Yup, we’re going there.

There where all the big feelings are. About moms and working.

Last week I promised a week of “back story” posts. Because:

I don’t want to be scared to tell you how motherhood looks for me because I never want you to be scared of being able to share how it looks for you.

I’m going to share some of the stories that make me both me and a mother. Me and a working mother. Me and a mother who grew up in South Africa. Me and a mother who has three adopted siblings. Me and a mother who lost her mother. Me and a mother who’s writing a book.

Because if we’re going to do this thing – if we’re going to remind each other that we are both more and less complicated than “just” a mom, we’re going to need to trust each other, yes?

So, today I’m here to say I’m a full time working mom.

Because I want to invite you into the nooks and Cheerios-crushed-crannies of my life. So that you know what all the mothering I write about here looks like from my end.

And there are a hundred qualifications and caveats I could make to the statement that I’m a working mom so that no one feels left out or offended or angry or preachy or finger-waggy but honestly I don’t have the energy. But mostly because I am certain we can just go ahead and give each other grace, yes?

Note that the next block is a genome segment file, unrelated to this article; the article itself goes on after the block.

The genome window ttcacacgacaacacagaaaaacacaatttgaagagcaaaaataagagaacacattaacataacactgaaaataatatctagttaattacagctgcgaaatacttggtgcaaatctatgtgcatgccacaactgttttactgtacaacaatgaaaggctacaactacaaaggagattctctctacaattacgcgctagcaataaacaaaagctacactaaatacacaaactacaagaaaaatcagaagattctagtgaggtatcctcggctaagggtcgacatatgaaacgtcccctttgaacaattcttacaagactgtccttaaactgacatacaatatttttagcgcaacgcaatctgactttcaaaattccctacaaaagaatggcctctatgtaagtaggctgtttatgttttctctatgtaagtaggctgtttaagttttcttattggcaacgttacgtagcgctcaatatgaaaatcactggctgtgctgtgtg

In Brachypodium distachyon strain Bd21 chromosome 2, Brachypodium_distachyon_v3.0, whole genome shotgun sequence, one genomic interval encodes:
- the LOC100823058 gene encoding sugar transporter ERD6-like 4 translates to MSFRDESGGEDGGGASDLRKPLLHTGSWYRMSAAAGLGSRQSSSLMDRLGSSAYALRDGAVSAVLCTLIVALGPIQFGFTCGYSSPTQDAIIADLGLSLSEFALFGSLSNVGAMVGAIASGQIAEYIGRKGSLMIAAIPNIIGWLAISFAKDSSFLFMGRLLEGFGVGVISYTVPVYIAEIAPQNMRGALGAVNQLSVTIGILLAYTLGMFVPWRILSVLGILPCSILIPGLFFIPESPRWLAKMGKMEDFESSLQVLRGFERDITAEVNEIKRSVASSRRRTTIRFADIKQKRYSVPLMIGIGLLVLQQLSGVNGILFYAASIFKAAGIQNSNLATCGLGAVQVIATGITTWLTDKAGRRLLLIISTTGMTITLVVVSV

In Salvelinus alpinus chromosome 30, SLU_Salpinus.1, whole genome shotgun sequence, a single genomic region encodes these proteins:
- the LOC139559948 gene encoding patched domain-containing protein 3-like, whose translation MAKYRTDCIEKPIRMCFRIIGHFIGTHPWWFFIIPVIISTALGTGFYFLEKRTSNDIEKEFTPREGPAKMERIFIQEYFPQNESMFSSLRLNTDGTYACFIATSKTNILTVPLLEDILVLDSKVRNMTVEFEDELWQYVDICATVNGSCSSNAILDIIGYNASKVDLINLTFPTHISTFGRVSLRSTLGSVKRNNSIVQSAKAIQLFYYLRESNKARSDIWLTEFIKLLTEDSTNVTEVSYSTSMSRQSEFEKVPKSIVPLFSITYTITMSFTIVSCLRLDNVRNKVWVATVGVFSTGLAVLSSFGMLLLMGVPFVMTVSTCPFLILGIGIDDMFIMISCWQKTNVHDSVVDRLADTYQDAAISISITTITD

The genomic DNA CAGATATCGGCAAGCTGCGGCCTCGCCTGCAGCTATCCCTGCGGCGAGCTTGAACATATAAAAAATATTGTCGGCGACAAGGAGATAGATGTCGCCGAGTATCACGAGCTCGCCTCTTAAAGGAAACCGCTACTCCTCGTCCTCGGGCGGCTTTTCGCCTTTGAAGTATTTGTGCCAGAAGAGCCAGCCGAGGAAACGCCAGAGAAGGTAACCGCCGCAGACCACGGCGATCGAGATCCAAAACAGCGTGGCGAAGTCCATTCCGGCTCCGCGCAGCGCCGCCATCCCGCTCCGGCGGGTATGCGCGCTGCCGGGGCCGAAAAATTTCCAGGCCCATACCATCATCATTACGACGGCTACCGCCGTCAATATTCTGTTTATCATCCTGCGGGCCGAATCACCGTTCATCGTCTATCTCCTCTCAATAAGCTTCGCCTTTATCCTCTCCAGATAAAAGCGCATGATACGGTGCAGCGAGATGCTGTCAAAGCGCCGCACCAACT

Because this I am sure of – there’s no better or best or one-size-fits-all definition of motherhood.





I mean how would that even work? There’s not even a perfect hairstyle for all of us and believe me if there was I would be all over that because it would make my hair and by extension my life so much easier.

And the truth is, if you’re a mom, you work. Hard. It’s right there in the job description: “on call 24/7.”

And when I went back to work in an office when my first born was around 9 months old, it was a little like being on vacation at first. I mean, the unadulterated bliss of going to the bathroom completely and utterly alone. Words fail me.

But because we have bills to pay that require two salaries, I’ve always worked under another job title in addition to “Mother.” Sometimes I’ve loved it and sometimes it’s been terribly hard.

I think the same can be heard from moms who’ve stayed home with their kids. Sometimes they love it and sometimes it’s terribly hard.